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A First Principle Comparative Study on Chemisorption of H_{2} on C_{60}, C_{80}, and Sc_{3}N@C_{80} in Gas Phase and Chemisorption of H_{2} on Solid Phase C_{60}
Abstract
The chemisorptions of H_{2} on fullerenes C_{60} and C_{80}, endofullerene Sc_{3}C@C_{80} and solid C_{60} were comparatively studied. A chain reaction mechanism for dissociative adsorption of H_{2} on solid C_{60} is proposed under high pressure. The breaking of H–H bond is concerted with the formation of two C–H bonds on two adjacent C_{60} in solid phase. The adsorption process is facilitated by the application of high pressure. The initial H_{2} adsorption on two adjacent C_{60} gives a much lower barrier 1.36 eV in comparison with the barrier of adsorption on a single C_{60} (about 3.0 eV). As the stereo conjugate aromaticity of C_{60} is destructed by the initial adsorption, some active sites are created. Hence the successive adsorption becomes easier with much low barriers (0.6 eV). In addition, further adsorption can create new active sites for the next adsorption. Thus, a chain reaction path is formed with the initial adsorption dominating the whole adsorption process.
1. Introduction
From the beginning of the “fullerene area,” hydrogenated fullerenes have attracted widespread attention due to their potential application. It may not only be interesting for hydrogen storage [1–5], but also be used as an additive for lithium ion cells to significantly prolong the lifetime of these cells [6].
Experimentally, studies on the interaction between hydrogen and fullerenes have been focused on the chemical process of hydrogenation, with the products C_{60}H_{X} and C_{70}H_{X} being of fundamental interest as a model for other fullerene derivatives [7, 8]. A variety of chemical procedures have been devised to produce hydrogen radicals that could adsorb readily on these carbon atoms, using either reducing reagents [1, 9, 10], or catalysts [11]. In addition, direct hydrogenation of C_{60} and C_{70} has also been achieved without the usage of a catalyst by exposing solidphase fullerenes to highpressure hydrogen gas (0.5–30 kB) at elevated temperature (500–600 K) [4].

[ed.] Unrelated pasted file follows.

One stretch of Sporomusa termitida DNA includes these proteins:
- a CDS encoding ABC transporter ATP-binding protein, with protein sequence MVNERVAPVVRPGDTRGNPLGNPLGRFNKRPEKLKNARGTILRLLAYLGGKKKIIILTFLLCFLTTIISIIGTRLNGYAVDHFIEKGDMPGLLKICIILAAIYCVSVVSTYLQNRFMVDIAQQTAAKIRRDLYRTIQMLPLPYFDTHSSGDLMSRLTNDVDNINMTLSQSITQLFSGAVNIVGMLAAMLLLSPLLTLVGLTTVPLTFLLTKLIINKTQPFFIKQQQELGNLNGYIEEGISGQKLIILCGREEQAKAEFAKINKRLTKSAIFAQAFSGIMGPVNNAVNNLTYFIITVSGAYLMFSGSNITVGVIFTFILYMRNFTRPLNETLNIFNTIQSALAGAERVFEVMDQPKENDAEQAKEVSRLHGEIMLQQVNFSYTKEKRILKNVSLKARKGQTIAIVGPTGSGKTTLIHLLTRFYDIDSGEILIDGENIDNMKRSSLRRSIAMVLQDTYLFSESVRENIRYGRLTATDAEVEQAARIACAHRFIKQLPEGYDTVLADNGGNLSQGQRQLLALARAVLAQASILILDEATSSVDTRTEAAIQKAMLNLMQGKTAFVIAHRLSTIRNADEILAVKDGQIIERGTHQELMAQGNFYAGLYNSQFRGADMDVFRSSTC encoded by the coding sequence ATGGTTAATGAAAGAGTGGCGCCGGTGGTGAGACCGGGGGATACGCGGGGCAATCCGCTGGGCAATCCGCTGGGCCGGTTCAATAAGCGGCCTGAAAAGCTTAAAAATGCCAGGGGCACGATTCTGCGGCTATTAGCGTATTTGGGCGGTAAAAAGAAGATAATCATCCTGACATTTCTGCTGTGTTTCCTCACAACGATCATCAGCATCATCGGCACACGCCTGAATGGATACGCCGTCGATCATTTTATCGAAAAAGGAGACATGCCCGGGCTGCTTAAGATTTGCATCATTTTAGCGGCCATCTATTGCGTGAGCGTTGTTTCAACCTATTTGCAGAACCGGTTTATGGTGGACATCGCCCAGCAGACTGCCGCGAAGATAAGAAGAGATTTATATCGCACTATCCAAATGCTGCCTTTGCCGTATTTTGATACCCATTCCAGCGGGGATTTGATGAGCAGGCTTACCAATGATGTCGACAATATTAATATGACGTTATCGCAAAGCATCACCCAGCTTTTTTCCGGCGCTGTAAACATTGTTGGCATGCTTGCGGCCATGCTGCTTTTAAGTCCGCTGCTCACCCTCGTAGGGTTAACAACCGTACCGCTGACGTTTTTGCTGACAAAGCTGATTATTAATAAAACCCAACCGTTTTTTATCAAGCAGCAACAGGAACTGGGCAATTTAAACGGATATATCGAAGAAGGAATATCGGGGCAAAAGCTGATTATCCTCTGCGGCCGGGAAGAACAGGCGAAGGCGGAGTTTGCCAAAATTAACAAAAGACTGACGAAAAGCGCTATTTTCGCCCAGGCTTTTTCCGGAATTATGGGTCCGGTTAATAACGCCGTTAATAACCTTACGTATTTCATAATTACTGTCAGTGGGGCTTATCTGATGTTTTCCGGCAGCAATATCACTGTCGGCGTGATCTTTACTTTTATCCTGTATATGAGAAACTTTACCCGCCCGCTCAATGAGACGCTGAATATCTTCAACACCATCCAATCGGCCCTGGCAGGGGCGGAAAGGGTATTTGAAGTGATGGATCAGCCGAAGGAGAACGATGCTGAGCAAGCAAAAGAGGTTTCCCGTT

Theoretically, hydrogen storage based on fullerene materials has attracted many attentions. Using first principle calculations based on density functional theory, Sun and coworkers reported that each B_{36}C_{36} cage can store at most 18 hydrogen molecules at zero temperature [12]. They also find that an isolated Li_{12}C_{60} cluster where Li atoms are capped onto the pentagonal faces of the fullerene not only is very stable but also can store up to 120 hydrogen atoms in molecular form with a binding energy of 0.075 eV/H_{2} [13]. Zhao and coworkers report that a particular Scandium organometallic buckyballs can bind as many as 11 hydrogen atoms per transition metal, which gives the maximum retrievable H_{2} storage density 9 wt% [14]. Kang and coworkers reports that Nidispersed fullerenes are considered to be capable of storing 6.8 wt% H_{2}, with H_{2} desorption activation barrier of 11.8 kcal/mol, which is ideal for many practical hydrogen storage [15].
However, the mechanism for direct reactions between H_{2} and these fullerenes remains unexplained to the best of our knowledge. Chan et al. proposed the mechanism of H_{2} molecule dissociative chemisorption on the close cousin of fullerenes, carbon nanotubes, in solid phase under high pressure [16]. The breaking of the H–H bond is concerted with the formation of two C–H bonds on two adjacent carbon nanotubes in solid phase, facilitated by the application of high pressure which shortens the interstitial distance between nanotubes. The adsorption behavior gives some hints on H_{2} adsorption on fullerenes.
In this work, we proposed a chain reaction mechanism for H_{2} molecules dissociative adsorption on solid C_{60} under high pressure. In comparison, we also studied H_{2} adsorption on the most stable fullerenes C_{60} and C_{80} in gas phase as well as endofullerene Sc_{3}N@C_{80}.